In an era of assorted cinematic "special editions" (most often corrupted by superfluous fluff), the good news here is that Coppola and wunderkind editor Walter Murch have created the finest cut of their seminal movie that we're ever likely to experience. Since its initial release in 1979, Apocalypse Now has been a dark marvel, but years of ardent imitation (Full Metal Casualties of Platoon, et cetera) have diminished some of its once astonishing boldness. Now Coppola and Murch have wisely fortified the film's incessant yangity-yang-yang bang-bang with some desperately needed yin. Perhaps the last two decades have allowed them to separate the massive struggle of their production from the plight of their characters, but whatever the reason, the movie now delivers both comfort and surprise, like some freakish old friend returning from a successful bout with rehab. It finally feels whole.
For those unfamiliar with the story, Apocalypse Now is about a very depressed captain with nice hair (Martin Sheen) who is dispatched into the jungle to assassinate an extremely depressed colonel with no hair (Marlon Brando) so that we can witness, from multiple angles, a curiously detached water buffalo being hacked to bits to the tune of the Doors' "The End." (The movie -- which initially ran without credits -- still conspicuously omits the standard claim that no animal was harmed during its making but, then again, so could any production that utilizes conventional catering.) Along the noisy path of carnage, Carmine Coppola's spooky score, and Mickey Hart's tribal thumpings, we meet an invincible white bastard (Robert Duvall) and watch as the two black leads (the stately Albert Hall and the jazzed-up, rocked-out Laurence Fishburne) die horribly along with countless generic locals. People bleed and sweat and yell a lot, and stuff explodes. That's the basic gist.
The film succeeds despite these wearying elements because Coppola has a knack for ironic juxtaposition, often with absurdist overtones. (In other words he has a crush on Kurt Vonnegut.) Note, for example, Duvall's simultaneous promotion of sadism and surfing as he extols the virtues of six-foot waves while bodies pile up on the beach around him. Consider a peaceful family slaughtered over a measly puppy, or the sudden appearance of Playboy models in the middle of the bloody jungle. The director's odyssey may not make a lot of narrative sense, but as a declamation of war, it eschews boring macho valor, soaring instead with quirky works such as M*A*S*H and Slaughterhouse Five while feeling incredibly authentic. As the insanity permeates the youthful face of Sheen's antihero, Captain Willard, we share in both his shock and his transformation.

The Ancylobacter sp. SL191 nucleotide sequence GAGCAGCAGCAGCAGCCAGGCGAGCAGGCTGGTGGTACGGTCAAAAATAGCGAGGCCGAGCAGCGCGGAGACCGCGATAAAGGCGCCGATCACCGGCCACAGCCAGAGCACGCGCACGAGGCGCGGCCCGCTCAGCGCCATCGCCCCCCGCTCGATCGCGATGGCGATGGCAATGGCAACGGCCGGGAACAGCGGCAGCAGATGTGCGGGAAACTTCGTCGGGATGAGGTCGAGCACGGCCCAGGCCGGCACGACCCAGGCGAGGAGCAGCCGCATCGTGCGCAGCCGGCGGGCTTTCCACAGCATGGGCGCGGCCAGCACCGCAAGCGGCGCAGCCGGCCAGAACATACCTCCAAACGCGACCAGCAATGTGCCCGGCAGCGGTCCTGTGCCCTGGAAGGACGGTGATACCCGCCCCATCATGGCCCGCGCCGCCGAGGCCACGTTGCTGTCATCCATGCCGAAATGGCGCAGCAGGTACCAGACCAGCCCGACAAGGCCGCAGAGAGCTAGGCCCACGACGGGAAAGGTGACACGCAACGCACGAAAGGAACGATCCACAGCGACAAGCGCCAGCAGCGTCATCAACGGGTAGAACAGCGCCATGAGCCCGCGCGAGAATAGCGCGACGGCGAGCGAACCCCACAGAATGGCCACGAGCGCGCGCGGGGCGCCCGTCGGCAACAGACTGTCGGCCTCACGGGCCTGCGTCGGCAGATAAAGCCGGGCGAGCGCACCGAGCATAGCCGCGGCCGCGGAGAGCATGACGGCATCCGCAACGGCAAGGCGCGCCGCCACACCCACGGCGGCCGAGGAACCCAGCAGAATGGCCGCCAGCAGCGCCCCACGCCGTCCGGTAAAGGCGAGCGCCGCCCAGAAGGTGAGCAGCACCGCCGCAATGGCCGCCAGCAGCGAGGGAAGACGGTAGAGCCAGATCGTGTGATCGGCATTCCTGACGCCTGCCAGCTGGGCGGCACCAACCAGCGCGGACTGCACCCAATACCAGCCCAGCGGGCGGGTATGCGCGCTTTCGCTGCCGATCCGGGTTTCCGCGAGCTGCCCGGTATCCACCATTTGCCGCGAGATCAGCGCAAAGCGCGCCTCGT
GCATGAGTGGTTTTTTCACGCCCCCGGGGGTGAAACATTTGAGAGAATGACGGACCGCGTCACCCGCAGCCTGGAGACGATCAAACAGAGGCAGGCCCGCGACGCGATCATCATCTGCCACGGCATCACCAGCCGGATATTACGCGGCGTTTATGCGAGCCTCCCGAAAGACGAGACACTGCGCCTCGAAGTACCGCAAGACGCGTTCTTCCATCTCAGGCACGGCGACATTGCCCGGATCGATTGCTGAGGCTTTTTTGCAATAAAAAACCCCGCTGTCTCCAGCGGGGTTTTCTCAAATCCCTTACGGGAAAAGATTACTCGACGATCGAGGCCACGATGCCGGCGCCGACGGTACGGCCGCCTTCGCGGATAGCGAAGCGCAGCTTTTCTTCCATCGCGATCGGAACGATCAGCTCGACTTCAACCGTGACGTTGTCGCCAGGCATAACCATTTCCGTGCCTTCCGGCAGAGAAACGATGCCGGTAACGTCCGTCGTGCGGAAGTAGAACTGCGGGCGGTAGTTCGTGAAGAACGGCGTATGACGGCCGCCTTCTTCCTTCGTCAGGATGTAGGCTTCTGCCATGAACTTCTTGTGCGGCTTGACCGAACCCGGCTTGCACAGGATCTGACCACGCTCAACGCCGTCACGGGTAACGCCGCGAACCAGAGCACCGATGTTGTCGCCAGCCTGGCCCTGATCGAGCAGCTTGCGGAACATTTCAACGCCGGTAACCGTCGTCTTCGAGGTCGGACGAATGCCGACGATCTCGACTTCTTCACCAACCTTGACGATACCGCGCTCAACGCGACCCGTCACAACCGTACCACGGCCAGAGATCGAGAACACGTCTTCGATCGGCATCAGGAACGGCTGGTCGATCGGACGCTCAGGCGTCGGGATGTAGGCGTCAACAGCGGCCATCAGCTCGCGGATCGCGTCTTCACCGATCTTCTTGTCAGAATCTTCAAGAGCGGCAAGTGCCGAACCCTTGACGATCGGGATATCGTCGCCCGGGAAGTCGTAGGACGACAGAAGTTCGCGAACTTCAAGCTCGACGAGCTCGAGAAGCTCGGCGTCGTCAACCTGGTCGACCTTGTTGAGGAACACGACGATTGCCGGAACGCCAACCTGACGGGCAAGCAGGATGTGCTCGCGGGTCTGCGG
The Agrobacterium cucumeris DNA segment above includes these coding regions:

This Redux version offers loads of new material, enhancing everything from Duvall's manic obsession with Sam Bottoms's California surfer boy to Brando's snide criticism of U.S. policies. The most entrancing additions, however, have little to do with the business of soldiering or questing through depravity and decay. Coppola and Murch have balanced their new edit with grace notes of sweetness, elegance, and eroticism, and the payoff is grand, providing both a reprieve from the multiple blitzkriegs and a break in the monotony of the cruise up the Nung.
One newly added segment features the Playboy Playmates becoming vulnerable mortals, stranded in a trashed, monsoon-swept MEDVAC base, with Willard and his men trading precious fuel for their favors. It's relevant and truly touching (and a showcase for Frederic Forrest's saucy saucier), bringing to the fore an urgent ache of hunger and naiveté within both the girls and the boys.
To balance out these crazy kids, we also have an amazing new sequence set in a misty, opulent French plantation. It's marvelous filmmaking -- august parlors lit with Parrish ochres -- with Willard falling under the seductive sway of a widow played by Aurore Clement, while political debates and issues of territoriality storm about them. The adult sensuousness here is in itself adequate reason to check out Redux, but as a point of contrast, it also enhances the olive drab and death reek with which the rest of the film is suffused.
Much like Brando's psychotic Colonel Kurtz, a film director can be a deranged deity bent on designing destinies. With Apocalypse Now Redux, it's a pleasure to report that Coppola has at last set right the world he created.